• For the script, we choose a common name, less remarkable than unlock_keyring.py. We also put the script as hidden file. It is better than nothing.


  • apt-get source libpam-gnome-keyring
  • apt-get source python-gnomekeyring
2009-12-10 00:23 · Tags: , , ,
2009-10-23 14:32

Here is how I configured dual screen under Debian unstable.


By default, the video card displays the same on both screens.

We first type the xrandr command to show the available video outputs.

Then, we issue the magical command:

xrandr --output DVI-1 --left-of DVI-0


  • If xrandr displays an error, add the Virtual parameter to the /etc/X11/xorg.conf file and restart X (see below).
  • Try --right-of if it’s inverted !

Xorg settings

And to set the changes permanently, we edit /etc/X11/xorg.conf:

Section "Device"
        Identifier      "ATI Technologies Inc RV380 [Radeon X600 (PCIE)]"
        Driver          "ati"
        Option          "Monitor-DVI-0" "Screen 1"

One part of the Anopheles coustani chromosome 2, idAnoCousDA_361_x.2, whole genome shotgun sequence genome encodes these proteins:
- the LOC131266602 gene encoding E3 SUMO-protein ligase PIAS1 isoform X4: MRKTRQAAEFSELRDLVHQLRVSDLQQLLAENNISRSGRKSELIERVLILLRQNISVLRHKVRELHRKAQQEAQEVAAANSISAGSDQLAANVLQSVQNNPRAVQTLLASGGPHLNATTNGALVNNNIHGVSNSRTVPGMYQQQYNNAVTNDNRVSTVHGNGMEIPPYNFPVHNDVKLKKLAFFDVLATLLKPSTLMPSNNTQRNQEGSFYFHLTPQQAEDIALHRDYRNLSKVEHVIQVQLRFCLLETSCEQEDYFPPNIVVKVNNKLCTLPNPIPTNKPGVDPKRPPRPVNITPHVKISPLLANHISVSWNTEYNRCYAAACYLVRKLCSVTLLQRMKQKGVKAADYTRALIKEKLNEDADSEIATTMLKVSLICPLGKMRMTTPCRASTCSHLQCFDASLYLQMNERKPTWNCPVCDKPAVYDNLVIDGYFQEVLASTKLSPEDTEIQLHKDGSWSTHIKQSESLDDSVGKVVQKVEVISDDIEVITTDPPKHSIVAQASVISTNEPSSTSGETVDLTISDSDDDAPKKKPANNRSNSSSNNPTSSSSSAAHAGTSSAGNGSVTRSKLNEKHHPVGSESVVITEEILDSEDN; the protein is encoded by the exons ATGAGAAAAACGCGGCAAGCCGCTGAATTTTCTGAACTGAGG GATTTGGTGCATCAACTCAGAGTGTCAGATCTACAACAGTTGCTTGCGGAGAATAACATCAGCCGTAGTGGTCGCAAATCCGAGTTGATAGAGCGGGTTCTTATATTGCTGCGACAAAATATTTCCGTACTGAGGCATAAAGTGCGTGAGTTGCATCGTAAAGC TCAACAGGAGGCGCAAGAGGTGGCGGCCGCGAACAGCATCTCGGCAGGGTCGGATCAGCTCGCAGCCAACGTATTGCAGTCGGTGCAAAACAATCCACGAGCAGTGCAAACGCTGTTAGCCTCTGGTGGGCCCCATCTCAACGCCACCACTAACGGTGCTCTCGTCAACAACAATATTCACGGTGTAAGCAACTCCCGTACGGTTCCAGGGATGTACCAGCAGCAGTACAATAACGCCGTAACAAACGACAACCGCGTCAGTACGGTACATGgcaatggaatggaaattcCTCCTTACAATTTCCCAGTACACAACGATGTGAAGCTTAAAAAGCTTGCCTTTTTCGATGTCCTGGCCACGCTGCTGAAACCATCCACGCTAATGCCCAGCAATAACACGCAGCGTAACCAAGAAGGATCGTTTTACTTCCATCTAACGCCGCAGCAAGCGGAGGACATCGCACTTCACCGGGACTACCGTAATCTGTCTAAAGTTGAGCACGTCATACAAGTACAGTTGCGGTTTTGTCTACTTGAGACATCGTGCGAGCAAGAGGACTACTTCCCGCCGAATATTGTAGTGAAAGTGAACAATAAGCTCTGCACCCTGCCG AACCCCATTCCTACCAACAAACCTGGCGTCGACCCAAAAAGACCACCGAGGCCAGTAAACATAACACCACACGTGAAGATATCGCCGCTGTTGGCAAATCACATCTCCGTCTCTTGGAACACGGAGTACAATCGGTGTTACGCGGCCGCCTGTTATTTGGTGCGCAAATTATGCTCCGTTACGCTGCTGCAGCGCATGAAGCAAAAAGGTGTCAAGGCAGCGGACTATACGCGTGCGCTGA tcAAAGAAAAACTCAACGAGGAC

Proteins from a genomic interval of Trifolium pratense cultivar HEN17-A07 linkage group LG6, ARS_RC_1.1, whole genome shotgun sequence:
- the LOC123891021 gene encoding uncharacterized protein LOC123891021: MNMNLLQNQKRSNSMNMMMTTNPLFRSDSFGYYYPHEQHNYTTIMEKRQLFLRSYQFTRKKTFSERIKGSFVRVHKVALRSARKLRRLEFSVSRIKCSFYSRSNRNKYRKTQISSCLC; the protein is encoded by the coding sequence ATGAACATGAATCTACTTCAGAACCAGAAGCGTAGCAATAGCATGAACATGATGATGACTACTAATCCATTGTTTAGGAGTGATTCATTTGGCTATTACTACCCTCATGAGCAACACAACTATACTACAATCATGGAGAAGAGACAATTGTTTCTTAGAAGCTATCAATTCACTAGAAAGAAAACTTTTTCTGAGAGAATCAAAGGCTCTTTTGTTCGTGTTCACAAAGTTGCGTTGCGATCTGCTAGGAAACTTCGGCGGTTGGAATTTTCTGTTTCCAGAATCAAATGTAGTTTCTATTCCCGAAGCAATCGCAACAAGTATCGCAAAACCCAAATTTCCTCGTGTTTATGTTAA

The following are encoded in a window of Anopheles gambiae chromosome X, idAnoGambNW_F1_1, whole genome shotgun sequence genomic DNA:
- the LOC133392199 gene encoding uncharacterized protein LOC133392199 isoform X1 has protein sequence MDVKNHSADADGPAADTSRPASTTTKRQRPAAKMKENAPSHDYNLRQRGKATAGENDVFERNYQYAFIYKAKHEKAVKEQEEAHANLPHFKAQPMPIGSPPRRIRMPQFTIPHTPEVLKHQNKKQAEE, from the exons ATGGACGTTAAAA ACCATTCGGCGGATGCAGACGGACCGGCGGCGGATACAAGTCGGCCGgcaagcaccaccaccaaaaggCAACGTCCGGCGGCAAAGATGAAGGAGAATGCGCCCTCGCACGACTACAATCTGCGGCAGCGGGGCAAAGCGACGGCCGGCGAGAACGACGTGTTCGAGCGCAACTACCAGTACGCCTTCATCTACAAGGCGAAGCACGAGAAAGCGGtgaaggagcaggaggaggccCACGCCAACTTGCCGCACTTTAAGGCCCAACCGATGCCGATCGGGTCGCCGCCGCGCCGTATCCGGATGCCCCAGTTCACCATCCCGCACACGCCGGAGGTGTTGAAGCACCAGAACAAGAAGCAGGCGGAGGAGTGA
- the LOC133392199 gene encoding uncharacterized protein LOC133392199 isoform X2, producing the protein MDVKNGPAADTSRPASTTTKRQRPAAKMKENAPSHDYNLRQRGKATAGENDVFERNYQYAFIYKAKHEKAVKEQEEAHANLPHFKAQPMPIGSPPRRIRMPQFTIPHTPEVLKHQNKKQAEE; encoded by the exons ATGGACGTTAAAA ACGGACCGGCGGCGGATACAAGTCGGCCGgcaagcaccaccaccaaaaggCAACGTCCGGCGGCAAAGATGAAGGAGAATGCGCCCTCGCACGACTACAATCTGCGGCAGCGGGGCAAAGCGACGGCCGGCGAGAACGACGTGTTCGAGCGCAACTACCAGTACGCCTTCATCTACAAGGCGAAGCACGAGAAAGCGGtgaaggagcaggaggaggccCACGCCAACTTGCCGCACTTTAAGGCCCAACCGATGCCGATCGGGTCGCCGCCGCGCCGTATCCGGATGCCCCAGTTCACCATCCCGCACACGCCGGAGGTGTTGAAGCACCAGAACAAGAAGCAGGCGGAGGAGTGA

Option          "Monitor-DVI-1" "Screen 2"

Section "Monitor"
        Identifier      "Screen 1"
Section "Monitor"
        Identifier      "Screen 2"
        Option          "RightOf" "Screen 1"

Section "Screen"
        Identifier      "Default Screen"
        Device          "ATI Technologies Inc RV380 [Radeon X600 (PCIE)]"
        Monitor         "DELL 1704FPT"
        DefaultDepth    24
        SubSection "Display"
                Depth           24
                Modes           "1280x1024" "1152x864" "1024x768" "800x600" "720x400" "640x480"
                Virtual         2560 1280
  • In the “Device” section, we list the different screen as “Monitor-OutputName”.
  • Then we put one section by screen, setting the second screen position.
  • The subsection “Screen > Display” must contain the “Virtual” parameter with a pixel area big enough to contain both resolutions.

Note: you can also try the graphical grandr frontend.

Gnome panels

You now have two screen under Gnome : a main one and a second.

If you want your panels on the other screen, just move them (right click on panel > Properties, uncheck Extend, move the panel, check Extend again).

I also suggest you to add another panel with a new window list on your second screen.


2009-10-23 14:32 · Tags: , , ,
2009-08-10 10:28

When printing an image under Gnome (Eye of Gnome or eog), I did’nt find how to put the page in landscape mode.

Solution: before printing, just rotate the image in eog, then print the image.

2009-08-10 10:28 · Tags: ,